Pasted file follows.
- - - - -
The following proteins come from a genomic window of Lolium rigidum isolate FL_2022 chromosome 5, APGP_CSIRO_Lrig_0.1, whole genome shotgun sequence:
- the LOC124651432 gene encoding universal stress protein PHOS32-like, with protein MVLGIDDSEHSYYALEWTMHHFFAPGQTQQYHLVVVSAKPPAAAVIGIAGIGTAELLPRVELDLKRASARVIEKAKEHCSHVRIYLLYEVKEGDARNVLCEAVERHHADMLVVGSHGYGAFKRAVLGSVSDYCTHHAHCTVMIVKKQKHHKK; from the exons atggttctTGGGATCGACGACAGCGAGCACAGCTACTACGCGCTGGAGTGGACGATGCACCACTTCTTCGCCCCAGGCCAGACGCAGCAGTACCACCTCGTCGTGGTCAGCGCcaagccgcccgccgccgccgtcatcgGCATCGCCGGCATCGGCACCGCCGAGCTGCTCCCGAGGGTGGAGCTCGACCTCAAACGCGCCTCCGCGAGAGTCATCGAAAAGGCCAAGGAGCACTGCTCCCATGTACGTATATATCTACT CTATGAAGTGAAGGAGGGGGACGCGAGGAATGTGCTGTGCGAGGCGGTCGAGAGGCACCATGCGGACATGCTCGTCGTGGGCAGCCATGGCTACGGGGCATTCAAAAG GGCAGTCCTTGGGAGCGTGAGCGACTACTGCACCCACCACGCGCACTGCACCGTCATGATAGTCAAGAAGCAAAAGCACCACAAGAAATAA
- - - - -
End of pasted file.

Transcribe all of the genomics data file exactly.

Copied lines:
The following proteins come from a genomic window of Lolium rigidum isolate FL_2022 chromosome 5, APGP_CSIRO_Lrig_0.1, whole genome shotgun sequence:
- the LOC124651432 gene encoding universal stress protein PHOS32-like, with protein MVLGIDDSEHSYYALEWTMHHFFAPGQTQQYHLVVVSAKPPAAAVIGIAGIGTAELLPRVELDLKRASARVIEKAKEHCSHVRIYLLYEVKEGDARNVLCEAVERHHADMLVVGSHGYGAFKRAVLGSVSDYCTHHAHCTVMIVKKQKHHKK; from the exons atggttctTGGGATCGACGACAGCGAGCACAGCTACTACGCGCTGGAGTGGACGATGCACCACTTCTTCGCCCCAGGCCAGACGCAGCAGTACCACCTCGTCGTGGTCAGCGCcaagccgcccgccgccgccgtcatcgGCATCGCCGGCATCGGCACCGCCGAGCTGCTCCCGAGGGTGGAGCTCGACCTCAAACGCGCCTCCGCGAGAGTCATCGAAAAGGCCAAGGAGCACTGCTCCCATGTACGTATATATCTACT CTATGAAGTGAAGGAGGGGGACGCGAGGAATGTGCTGTGCGAGGCGGTCGAGAGGCACCATGCGGACATGCTCGTCGTGGGCAGCCATGGCTACGGGGCATTCAAAAG GGCAGTCCTTGGGAGCGTGAGCGACTACTGCACCCACCACGCGCACTGCACCGTCATGATAGTCAAGAAGCAAAAGCACCACAAGAAATAA